As visitors entered the Ely Center of Contemporary Art for the center’s latest exhibit, they were offered copies of the Bill of Rights reproduced on white printer paper — giving a pointed political edge to the opening night of an already inherently political show. The reproduction of the historic document echoed the abundant reproduction of another American icon that was present: the American flag.
The show, titled “Broad Stripes and Bright Stars” — running until Aug. 13 and curated by Dave Coon and Aicha Woods — seeks to explore the use of the flag in its many iterations and significances as it ranges across both floors of the Ely Center on Trumbull Street and covers nearly all available wall space. Either in traditional or metamorphosed form, the flag is present in every work, by 80 different artists, spanning myriad media and messages. Natalie Baxter’s plush sculptures in one room feature twisted and adorned flags in golds, pinks, and light blues, while Annie Thornton’s flag in another is a mere remnant of one burned and encased in resin. All together, it provides an exhaustive catalogue of artists in dialogue with the American flag.
For Woods and Coon, the show has been a long time in the making. Woods cited the period following 9/11, when the flag “started appearing in a really intense ubiquitous way,” as the impetus for the show. Given the current political climate, and the upcoming Fourth of July, the two decided it was “a good moment” to finally bring it together.
Though according to Woods, the two have also “tried to take a very neutral stance.” Rather than create a narrative that leans toward one perception or interpretation of the flag, they allowed artists speak for themselves, to explore the “totem-like quality of the flag.” What happens when a symbolic object and artwork in itself is further reproduced in art and made ever more consumable? What additional meanings does it gain? What meaning does it lose?
“When you practice art, sooner or later the flag shows up in your work,” Coon states.
Among the striped and starred works in the show is a piece by local artist Destiny Palmer, a graduate of Hamden High School and ECA and a recent MFA graduate of Temple University, where she studied painting. Palmer’s work follows her background in painting, but replaces the paint with fabric. Expanses of blue and beige stretch across an imposing wooden frame only to be interrupted by crisscrossing fabric striped with red, white, and blue with white stars, with other textiles layered above. The piece is something of an abstracted American flag, one that has been wed to other materials significant to Palmer’s work and practice, such as a delicate fabric in one corner that suggests the fabric of a dress.
“My ancestors were owned in South Carolina,” Palmer asserts. To interact with the flag, then, is a much more complicated and immediate issue of identity for Palmer than for many artists in the show. With the history that she has, she looks to ask “what does it mean to be prideful?”
From Independence to Codependence?
“Broad Stripes and Bright Stars” occurs as the Ely Center moves into an uncertain future. Constructed in 1905, the building was the home of John Slade Ely, a figure at the Yale School of Medicine and his wife Grace T. Ely, who was an active member of the community. The house was left as a public arts center following Grace’s death in 1960, and its first exhibition was held in 1961. The house continued to function as one of the founding centers of the New Haven arts community for years after, operating under a trust.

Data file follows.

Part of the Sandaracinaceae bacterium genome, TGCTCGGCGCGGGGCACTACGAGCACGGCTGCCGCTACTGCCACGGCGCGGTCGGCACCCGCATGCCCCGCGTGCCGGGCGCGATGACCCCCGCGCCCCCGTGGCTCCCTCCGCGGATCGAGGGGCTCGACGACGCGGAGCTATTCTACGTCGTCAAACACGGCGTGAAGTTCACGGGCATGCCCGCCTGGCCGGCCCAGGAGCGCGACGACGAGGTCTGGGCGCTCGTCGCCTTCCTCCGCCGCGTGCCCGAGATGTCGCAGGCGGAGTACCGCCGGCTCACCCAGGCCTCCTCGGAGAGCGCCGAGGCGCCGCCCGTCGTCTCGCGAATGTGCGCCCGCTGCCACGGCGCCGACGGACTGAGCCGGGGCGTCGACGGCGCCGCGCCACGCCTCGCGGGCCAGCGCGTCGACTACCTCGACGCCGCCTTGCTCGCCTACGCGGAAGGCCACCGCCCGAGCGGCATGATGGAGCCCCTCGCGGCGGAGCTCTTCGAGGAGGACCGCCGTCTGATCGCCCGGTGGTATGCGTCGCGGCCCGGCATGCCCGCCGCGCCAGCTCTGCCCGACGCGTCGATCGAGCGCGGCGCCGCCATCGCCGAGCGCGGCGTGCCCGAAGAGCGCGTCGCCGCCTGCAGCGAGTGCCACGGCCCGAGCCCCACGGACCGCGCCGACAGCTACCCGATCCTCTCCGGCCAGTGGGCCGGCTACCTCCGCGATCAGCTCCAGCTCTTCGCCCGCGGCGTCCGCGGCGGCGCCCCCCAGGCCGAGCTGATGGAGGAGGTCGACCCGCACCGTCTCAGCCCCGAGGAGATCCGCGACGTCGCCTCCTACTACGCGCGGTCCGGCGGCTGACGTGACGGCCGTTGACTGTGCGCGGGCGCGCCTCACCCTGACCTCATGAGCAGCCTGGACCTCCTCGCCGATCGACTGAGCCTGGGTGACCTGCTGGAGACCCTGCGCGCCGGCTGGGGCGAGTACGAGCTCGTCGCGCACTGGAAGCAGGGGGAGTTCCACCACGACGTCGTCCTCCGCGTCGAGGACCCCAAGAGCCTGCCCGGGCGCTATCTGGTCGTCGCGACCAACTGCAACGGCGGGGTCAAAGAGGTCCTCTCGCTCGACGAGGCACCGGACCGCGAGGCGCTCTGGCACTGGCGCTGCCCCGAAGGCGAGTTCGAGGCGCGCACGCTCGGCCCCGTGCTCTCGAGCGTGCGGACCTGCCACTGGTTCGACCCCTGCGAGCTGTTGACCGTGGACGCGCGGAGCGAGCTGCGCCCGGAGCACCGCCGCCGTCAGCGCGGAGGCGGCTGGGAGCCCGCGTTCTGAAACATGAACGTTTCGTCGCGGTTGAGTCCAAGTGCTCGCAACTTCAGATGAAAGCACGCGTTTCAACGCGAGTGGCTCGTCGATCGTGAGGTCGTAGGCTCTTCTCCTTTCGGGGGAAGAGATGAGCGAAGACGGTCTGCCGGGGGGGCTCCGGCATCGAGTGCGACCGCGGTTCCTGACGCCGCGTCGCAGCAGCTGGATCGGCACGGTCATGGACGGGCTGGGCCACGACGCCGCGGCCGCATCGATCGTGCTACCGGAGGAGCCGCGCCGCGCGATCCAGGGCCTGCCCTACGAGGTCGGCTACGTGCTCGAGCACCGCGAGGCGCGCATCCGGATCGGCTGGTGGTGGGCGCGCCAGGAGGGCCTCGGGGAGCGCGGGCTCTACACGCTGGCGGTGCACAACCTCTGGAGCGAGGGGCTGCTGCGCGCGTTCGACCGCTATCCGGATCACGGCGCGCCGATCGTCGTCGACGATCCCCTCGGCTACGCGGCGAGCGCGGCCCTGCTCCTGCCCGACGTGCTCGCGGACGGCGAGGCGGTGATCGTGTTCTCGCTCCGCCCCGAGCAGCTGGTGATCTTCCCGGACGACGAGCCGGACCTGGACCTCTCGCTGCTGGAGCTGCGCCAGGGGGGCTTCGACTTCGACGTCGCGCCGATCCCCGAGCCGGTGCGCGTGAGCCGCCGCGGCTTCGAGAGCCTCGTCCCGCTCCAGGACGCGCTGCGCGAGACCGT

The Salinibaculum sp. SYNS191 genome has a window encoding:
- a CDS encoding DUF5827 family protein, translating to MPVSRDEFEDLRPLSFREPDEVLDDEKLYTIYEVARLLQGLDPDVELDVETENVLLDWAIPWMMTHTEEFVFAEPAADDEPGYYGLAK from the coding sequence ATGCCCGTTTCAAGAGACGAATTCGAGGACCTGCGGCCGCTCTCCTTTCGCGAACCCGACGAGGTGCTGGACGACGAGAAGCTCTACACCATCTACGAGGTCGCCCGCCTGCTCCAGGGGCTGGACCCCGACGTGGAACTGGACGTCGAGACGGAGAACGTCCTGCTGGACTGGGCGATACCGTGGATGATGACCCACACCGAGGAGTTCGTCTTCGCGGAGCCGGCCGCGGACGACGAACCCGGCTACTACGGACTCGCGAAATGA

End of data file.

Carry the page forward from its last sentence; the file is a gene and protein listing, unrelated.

Eventually the trustees disappeared until only one remained — Wells Fargo — which attempted to liquidate the house and transform it from an operating foundation, which uses its income and resources to put on its own events and programming, to a grantmaking foundation, which provides resources to external organizations. At this possibility, curator Jeanne Criscola, who is now the chair of the Friends of John Slade Ely Center of Contemporary Art Foundation, decided to contact the attorney general in Hartford. Her goal was to represent “the artists and culture makers who have been a part of this for 56 years.”
Following a strong response from the community and after hearings in court, the Ely Center was purchased from Wells Fargo by Area Cooperative Educational Services (ACES), the organization that runs ECA. The proceeds from the sale went into a new trust, and the house was saved from losing its connection to the arts (read our previous coverage here).
The Ely Center’s position as an arts hub thus remains undisputed, but its future as an independent public arts center is precarious. Through its purchase by ACES, there exists the possibility of the house being used as an extension of the ECA campus. Criscola emphasized the house’s position in the community and its need to not be lost, while noting that a compromise might be to one day give up part of the house and keep perhaps the first floor as a public arts space.
Until then, the Ely Center will continue to put on public programming like “Broad Stripes and Bright Stars,” which joins a roster of 22 events that have occurred in the house since its revitalization last year.
In an ideal future, Criscola sees the Ely Center helping to bring the arts community in New Haven together, and hopes to develop a model of collaboration and interaction with other arts centers in the city. She wants organizations to work together rather than operate in competition with each other, and believes that the Ely Center can lead this movement.
“I grew up in New Haven, and this is important to me,” she said. “This is where the arts district in New Haven grew up.”
“Broad Stripes and Bright Stars” runs through Aug. 13 at the Ely Center of Contemporary Art, 51 Trumbull St. For more information about the exhibition, click here.